Column: A slice of skinny


Photo credit: Azel Alkadiri

An array of sweet treats and desserts cover the kitchen table in preparation for Christmas dinner. This holiday season, I hope young women everywhere eat as much cake, pie and cookies as they please.

By Azel Al-Kadiri, Columnist

They say it’s the most wonderful time of the year.

Picture this: It’s the holiday season and your extended family comes to visit you. You’re sitting at Christmas dinner with your head down, feeling self-conscious and unattractive. Across the table, your grandmother tells you that you are too skinny and that you need to eat more. Then, your uncle tells you that you look great and very different from when you were younger. Here’s what they don’t know: You are struggling with an eating disorder. 

Maybe there is a tree in your house or a menorah on your table. Maybe you’re already tired of hearing Mariah Carey’s “All I Want For Christmas Is You” on the radio or maybe you just get excited about winter break. I know I do.

The world’s holiday traditions are endlessly diverse and beautiful, with so many cultures to experience. But for those of us fortunate enough to have it, I believe there is a common thread amongst many of our winter traditions: food. And lots and lots of it. 

Although many of us can’t wait to dig into a Thanksgiving, Hanukkah or Christmas day feast, this excitement is not the case for everyone. And by everyone, I mean young girls who struggle with eating disorders.

Let’s be clear. Absolutely anyone could be struggling with anorexia, bulimia, binge eating and more. Victims of these challenging disorders are everywhere and it’s our job to reach out to those struggling.

Still, it is often younger girls who face the brunt of unrealistic beauty standards and body image propaganda. Society has coerced our impressionable young minds to resent what we see in the mirror.

In a fast-paced world throwing us a million-and-one facts on how to stay skinny and beautiful, young females are not only the target audience of the latest appearance trends, but they are also the target victims.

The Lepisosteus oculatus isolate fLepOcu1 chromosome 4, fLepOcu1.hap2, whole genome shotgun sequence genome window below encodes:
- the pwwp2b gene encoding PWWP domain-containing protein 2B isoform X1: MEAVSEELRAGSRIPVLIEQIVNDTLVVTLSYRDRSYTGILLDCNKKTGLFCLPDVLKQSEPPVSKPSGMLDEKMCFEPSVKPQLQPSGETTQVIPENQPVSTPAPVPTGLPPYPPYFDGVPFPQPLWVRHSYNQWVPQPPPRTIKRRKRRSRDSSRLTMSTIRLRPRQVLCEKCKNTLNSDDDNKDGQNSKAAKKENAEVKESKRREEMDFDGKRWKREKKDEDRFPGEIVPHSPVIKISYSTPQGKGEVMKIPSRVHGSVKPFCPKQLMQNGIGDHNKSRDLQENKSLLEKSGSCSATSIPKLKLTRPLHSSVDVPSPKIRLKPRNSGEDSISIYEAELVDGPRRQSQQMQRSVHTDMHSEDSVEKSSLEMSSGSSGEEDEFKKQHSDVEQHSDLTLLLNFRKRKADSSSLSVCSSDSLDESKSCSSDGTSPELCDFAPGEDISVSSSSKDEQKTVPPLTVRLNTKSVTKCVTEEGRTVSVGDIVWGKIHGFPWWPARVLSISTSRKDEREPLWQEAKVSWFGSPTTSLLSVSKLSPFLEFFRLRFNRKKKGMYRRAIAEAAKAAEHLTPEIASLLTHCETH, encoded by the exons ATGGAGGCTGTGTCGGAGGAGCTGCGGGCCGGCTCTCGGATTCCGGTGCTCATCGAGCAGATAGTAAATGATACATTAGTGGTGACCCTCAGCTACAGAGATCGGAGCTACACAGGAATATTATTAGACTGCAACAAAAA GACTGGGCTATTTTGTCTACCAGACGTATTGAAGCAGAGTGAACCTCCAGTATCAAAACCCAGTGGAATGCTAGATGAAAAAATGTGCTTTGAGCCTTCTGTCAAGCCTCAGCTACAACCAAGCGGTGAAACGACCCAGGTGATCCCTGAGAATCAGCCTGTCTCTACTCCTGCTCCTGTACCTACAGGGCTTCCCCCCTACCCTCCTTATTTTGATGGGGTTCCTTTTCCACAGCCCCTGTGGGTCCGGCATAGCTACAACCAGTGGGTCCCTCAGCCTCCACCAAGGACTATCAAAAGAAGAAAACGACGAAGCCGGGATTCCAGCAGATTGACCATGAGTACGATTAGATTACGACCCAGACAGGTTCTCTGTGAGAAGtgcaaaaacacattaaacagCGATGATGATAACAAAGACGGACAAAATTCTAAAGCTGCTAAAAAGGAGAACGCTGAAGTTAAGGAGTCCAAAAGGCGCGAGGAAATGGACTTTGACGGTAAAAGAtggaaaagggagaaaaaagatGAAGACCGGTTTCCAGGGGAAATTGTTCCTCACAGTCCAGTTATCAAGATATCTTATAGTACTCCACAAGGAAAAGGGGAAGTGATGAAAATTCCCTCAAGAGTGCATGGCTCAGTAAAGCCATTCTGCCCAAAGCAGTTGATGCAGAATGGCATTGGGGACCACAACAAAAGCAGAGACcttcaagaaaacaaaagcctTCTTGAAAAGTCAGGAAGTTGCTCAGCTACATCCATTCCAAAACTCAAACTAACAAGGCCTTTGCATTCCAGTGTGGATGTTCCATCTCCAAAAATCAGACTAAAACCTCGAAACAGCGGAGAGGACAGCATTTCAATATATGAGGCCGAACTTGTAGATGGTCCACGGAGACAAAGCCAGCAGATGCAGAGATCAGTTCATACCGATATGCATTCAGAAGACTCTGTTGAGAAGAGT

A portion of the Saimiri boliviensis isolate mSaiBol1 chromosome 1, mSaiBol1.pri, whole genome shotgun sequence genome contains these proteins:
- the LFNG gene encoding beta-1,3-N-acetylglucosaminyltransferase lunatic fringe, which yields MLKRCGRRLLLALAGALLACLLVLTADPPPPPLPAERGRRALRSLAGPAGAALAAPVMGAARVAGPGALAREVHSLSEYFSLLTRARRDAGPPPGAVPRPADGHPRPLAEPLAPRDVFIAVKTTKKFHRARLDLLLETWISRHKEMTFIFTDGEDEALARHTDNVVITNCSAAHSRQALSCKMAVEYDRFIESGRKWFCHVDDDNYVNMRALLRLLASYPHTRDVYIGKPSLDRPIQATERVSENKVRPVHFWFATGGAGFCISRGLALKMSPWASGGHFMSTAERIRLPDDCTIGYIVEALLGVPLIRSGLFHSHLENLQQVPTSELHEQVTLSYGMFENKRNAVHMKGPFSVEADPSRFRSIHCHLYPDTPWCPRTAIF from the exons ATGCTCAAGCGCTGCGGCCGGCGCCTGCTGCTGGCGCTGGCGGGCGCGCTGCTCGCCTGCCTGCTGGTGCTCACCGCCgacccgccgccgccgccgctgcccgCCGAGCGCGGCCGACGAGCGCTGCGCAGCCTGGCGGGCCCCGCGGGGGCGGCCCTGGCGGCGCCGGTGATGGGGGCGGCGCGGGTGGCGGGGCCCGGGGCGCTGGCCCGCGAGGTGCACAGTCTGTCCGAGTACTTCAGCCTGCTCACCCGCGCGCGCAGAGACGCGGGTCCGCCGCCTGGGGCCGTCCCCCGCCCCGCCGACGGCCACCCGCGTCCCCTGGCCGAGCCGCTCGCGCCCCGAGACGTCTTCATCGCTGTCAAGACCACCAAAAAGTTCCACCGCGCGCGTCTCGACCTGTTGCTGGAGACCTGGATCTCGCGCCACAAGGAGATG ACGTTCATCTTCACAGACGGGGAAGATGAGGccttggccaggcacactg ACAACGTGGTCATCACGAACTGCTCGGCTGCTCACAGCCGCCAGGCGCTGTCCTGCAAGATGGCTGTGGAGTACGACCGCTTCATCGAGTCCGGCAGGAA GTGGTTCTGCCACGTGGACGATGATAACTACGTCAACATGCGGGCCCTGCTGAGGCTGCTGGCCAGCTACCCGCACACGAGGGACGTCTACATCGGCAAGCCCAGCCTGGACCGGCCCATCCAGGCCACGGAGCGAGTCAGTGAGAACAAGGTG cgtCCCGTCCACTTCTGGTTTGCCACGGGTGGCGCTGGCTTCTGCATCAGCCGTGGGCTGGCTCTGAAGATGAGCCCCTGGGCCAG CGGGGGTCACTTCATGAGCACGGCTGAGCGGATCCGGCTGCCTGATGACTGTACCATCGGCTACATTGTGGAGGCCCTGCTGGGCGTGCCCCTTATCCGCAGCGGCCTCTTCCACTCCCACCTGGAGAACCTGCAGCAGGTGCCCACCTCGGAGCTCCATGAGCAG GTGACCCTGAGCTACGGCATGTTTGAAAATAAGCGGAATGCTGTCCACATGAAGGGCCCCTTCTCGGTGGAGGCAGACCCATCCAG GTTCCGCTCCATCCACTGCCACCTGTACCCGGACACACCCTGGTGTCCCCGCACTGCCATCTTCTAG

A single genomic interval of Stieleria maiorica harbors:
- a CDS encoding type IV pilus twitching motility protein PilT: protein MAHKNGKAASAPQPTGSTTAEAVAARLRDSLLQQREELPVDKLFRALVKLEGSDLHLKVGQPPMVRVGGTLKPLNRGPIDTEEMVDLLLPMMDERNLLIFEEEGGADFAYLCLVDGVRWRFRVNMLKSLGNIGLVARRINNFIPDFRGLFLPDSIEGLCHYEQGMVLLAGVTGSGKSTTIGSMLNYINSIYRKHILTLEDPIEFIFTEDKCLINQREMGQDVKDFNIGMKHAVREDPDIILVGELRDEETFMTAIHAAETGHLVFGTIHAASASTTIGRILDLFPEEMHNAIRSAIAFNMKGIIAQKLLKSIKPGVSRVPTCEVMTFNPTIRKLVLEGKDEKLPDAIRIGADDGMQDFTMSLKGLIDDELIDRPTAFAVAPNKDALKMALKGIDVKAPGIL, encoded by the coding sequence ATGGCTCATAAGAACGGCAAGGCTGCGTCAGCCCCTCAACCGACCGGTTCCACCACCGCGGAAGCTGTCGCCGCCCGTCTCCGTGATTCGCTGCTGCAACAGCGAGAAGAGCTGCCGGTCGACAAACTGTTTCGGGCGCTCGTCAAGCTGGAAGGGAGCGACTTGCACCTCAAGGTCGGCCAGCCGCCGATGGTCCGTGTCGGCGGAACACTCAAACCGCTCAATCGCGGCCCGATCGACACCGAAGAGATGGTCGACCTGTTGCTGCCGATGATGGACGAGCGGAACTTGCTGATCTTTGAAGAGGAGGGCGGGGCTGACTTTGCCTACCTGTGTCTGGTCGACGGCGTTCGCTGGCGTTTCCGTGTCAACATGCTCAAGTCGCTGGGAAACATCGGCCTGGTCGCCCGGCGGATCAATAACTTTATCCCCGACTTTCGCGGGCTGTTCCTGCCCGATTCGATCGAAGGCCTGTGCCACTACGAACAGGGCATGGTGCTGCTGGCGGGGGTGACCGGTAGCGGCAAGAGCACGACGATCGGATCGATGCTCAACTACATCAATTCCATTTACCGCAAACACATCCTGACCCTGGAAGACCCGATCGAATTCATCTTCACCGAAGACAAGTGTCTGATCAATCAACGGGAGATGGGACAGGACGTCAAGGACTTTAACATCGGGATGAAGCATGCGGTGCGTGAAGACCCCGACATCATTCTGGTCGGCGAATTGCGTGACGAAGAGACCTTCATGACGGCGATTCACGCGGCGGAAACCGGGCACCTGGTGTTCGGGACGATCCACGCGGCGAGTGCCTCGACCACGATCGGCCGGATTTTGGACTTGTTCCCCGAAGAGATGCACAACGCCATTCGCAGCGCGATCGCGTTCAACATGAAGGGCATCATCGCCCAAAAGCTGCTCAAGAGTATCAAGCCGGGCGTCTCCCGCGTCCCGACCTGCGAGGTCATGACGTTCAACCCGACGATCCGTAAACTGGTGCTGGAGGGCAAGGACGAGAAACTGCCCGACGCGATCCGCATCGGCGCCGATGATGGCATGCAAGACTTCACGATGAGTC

Social media and societal beauty trends have played a devastating contribution to the abnormal eating and exercise habits among women. The consequences of these disorders are not only physically harmful but also emotionally and psychologically debilitating. The constant pressure to have the “perfect” body and features destroys us. 

Frankly, it’s exhausting. 

So, in a time so centered around the indulgence and enjoyment of big meals and sweet desserts, the most wonderful time of the year can often be a nightmare for a lot of people. 

I can’t help but think of the upsetting pressures society has placed on women during the holidays. The delicious piece of apple pie with a scoop of vanilla ice cream on your plate that you have been looking forward to eating all year, has been capitalized as your “guilty pleasure.” Society has taught you that you should feel bad for eating something you love. Not to mention the classic new year’s resolutions like, “I’m going to exercise more,” “start a diet” and “cut back on the sugar.” And, if you ask why, you are corned by a response like, “To burn off my winter weight.” 


Sure, everyone should strive for a healthy lifestyle. There is nothing wrong with getting a gym membership. My point is that skinny doesn’t always mean healthy or happy.

The lyrics of comforting music on the radio raised us to believe we are supposed to feel unconditional joy during the holidays. However, society’s myths of perfection in women have so many of us feeling imperfect about who we are and what we look like. 

Girls, I’m certain that society is lying. I’m certain that you are beautiful just the way you are. I’m certain that you can’t compare yourself to your favorite model or celebrity who you think defines beauty. I’m certain that you should enjoy every piece of the pie on your plate because you should never feel guilty for eating something you love. 

The cycle of eating disorders is not easy, but it can be stopped. If you or anyone you know is struggling with eating or excessive exercise, please reach for help. We’re in this together.

Call, Text, or Chat: National Eating Disorder Hotline.